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  1. LoRee Peery

    Thanks for being a gracious hostess, Zoe. I appreciate your blogs and your guest posts.

    • Zoe M. McCarthy

      You’re welcome, LoRee. I’m working on being more conscious of my surrounding and people. Thanks for the suggestions.

  2. Jane Foard Thompson

    THANK YOU. That was an excellent post, and your book looks fascinating.

    I’m usually doing those things but haven’t been careful enough to record then in a place I can find then when I need them. So my take away is to set up a system that will work for me, and be more intentional about writing my impressions, not just noticing and hoping it will come back to me. I have scraps of paper tucked in Bibles and files with scripture verses, title ideas, and story ideas but most don’t get used because I don’t have them where I need them, or I haven’t written enough to know what I intended.

    • Zoe M. McCarthy

      Jane, I think what you said is true for me. I have sticky notes everywhere. It would be so easy for me to have three Notes on my iPad or iPhone: one for mannerisms or dialogue I encounter; one for interesting vignette’s of life events; and one for Bible verse’s that speak to my stories.

      • Jane Foard Thompson

        Thank you for defining the categories, Zoe. I think just having them there will make us more mindful in our observations.

    • LoRee Peery

      Hi Jane, thanks for your comment. You’ll come upon your own way to organize. Zoe’s suggestion sounds great. Stickies were never my thing. I type up the notes from all the various scraps of paper as soon as I can and place them in a computer file. I have several three-ring binders and add the typed notes to specific projects, general ideas, topics, description, character, or a misc this-or-that to go though when I brainstorm, just because I need paper and pen when I do that. I would start with an idea file, marked with stickies or different highlighters or whatever. You will find what works for you, and don’t forget to delete what you’ve used.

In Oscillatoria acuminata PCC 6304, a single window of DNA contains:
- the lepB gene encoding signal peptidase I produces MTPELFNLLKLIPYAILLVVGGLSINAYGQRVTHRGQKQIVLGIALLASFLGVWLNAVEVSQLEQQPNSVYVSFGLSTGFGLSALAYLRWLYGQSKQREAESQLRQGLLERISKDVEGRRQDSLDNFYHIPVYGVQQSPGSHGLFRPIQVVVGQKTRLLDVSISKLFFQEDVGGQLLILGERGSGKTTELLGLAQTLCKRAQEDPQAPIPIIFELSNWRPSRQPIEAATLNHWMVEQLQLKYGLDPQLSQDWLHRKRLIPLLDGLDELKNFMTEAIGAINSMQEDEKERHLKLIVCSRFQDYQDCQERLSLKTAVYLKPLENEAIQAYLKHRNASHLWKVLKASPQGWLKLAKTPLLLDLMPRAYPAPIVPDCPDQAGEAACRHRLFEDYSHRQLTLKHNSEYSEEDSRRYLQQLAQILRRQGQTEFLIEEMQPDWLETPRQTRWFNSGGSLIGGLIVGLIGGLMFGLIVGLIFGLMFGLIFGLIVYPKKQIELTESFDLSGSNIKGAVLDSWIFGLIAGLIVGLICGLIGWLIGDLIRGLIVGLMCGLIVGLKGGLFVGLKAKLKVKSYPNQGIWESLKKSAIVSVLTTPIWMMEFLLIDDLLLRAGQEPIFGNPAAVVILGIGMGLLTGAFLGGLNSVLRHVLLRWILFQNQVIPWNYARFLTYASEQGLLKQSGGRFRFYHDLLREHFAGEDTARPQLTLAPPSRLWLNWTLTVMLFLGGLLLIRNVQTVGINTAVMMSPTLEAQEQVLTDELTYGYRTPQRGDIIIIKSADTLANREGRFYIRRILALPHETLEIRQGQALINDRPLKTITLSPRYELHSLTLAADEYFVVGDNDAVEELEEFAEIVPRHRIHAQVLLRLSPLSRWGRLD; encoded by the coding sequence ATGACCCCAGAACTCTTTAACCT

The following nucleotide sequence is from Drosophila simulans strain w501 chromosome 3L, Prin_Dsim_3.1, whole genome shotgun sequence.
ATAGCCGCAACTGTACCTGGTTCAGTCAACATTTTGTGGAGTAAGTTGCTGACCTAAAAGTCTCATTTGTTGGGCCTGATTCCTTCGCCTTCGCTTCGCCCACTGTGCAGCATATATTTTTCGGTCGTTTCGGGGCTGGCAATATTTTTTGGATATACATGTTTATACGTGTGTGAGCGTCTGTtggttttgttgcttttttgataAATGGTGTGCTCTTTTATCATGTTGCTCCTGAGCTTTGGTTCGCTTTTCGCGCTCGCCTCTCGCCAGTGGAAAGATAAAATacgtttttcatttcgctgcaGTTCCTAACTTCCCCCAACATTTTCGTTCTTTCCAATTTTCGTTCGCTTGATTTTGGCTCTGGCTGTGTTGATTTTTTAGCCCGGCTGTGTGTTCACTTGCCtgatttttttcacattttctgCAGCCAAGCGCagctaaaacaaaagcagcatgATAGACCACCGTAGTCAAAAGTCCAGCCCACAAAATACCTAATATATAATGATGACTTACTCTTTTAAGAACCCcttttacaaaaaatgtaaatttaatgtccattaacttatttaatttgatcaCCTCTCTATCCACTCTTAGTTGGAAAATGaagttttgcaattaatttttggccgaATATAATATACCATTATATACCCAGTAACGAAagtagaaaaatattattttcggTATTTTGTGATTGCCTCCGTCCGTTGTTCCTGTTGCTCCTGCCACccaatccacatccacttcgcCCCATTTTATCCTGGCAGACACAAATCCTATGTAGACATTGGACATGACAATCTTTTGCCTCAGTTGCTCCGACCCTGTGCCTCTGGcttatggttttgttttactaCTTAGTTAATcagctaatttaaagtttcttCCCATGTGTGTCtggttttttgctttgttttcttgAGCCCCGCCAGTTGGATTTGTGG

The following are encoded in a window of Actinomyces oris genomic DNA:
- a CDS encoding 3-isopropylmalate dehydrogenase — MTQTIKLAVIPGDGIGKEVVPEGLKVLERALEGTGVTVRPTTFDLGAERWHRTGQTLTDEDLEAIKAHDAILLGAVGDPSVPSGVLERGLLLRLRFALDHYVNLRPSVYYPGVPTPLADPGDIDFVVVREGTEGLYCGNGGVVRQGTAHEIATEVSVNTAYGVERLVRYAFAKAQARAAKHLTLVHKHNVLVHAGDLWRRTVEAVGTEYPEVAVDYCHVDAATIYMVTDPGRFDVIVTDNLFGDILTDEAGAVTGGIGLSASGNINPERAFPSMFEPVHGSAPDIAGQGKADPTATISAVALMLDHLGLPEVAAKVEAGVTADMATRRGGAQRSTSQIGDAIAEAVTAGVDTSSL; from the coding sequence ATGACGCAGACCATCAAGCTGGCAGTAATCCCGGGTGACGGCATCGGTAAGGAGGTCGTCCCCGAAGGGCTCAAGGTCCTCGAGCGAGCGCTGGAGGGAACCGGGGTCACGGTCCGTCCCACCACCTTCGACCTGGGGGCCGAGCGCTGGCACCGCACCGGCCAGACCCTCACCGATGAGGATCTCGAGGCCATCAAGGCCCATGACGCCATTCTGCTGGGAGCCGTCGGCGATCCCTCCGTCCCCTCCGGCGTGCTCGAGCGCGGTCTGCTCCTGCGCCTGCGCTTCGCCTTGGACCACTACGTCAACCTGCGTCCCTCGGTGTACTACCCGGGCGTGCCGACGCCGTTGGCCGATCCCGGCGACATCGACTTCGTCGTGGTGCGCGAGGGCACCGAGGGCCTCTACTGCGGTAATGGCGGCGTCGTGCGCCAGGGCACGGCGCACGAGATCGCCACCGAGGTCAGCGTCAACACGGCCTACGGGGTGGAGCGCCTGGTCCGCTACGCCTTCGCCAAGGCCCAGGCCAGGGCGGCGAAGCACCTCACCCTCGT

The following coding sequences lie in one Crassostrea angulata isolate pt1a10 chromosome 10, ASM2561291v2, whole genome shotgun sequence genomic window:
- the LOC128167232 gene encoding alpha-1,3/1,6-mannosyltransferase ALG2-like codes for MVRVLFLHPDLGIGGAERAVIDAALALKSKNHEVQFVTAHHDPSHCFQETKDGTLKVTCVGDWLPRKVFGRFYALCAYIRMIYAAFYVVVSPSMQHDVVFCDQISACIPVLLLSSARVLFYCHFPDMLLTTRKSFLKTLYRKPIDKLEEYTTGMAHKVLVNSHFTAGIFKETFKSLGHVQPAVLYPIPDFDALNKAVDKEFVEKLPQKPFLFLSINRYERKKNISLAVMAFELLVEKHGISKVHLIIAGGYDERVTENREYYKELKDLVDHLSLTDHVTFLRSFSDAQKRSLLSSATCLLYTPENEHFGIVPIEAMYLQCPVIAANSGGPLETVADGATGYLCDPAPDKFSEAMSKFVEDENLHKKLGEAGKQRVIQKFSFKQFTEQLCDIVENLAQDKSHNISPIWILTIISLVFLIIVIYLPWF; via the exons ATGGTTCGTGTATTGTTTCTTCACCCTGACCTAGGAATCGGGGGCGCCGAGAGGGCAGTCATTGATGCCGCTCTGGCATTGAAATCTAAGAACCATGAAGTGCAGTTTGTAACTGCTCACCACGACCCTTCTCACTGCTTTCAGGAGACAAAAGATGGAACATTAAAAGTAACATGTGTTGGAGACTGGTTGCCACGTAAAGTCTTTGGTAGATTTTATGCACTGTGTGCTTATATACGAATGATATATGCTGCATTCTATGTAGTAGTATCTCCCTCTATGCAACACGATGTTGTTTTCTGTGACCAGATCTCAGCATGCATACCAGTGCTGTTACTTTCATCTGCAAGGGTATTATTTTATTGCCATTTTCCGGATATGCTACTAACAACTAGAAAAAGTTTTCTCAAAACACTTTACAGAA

3. Patti Shene

    Hi LoRee and Zoe. Enjoyed the article very much.

    I have a WIP based on a real life trip that I took on horseback in the San Juan Mountains years ago. I have copious notes on how the guides interacted with us, the guests, how the grandeur of the high country affected my senses, and how the new experiences this Long Island encountered changed me. Someday, I’ll get it all put together into something that can be published – I hope!

    I would like to be entered in the contest to win a PDF of Where Hearts Meet. Thank you for this opportunity!


    • Zoe M. McCarthy

      Patti, what you recorded is pure gold. I hope you do find a story for it.

  4. LoRee Peery

    Hi Patti, thanks for telling us about you copious notes in the San Juan Mountains. I can see you using that as a setting for a good story. Brainstorm the characters and what brings them together–heroine and a guide maybe? Or a couple in trouble who try to pull things together by this trip away from their normal day-to-day. Best wishes!

  5. gkittleson

    Love your “redeeming grace w/a sense of place,” LoRee. Thanks for this post, so practical!

  6. LoRee Peery

    Aw, thanks so much. It goes back to my first contract when I noticed the signatures of other authors in their emails. I don’t remember if I prayed about it, but I brainstormed and that’s what I came up with. I’m glad you found my post something you can use.

  7. Zoe M. McCarthy

    The winner of the PDF for Where Hearts Meets is Patti Shene. Congratulations Patti!

    • LoRee Peery

      I ditto Zoe’s congratulations, Patti. Hope you enjoy my story.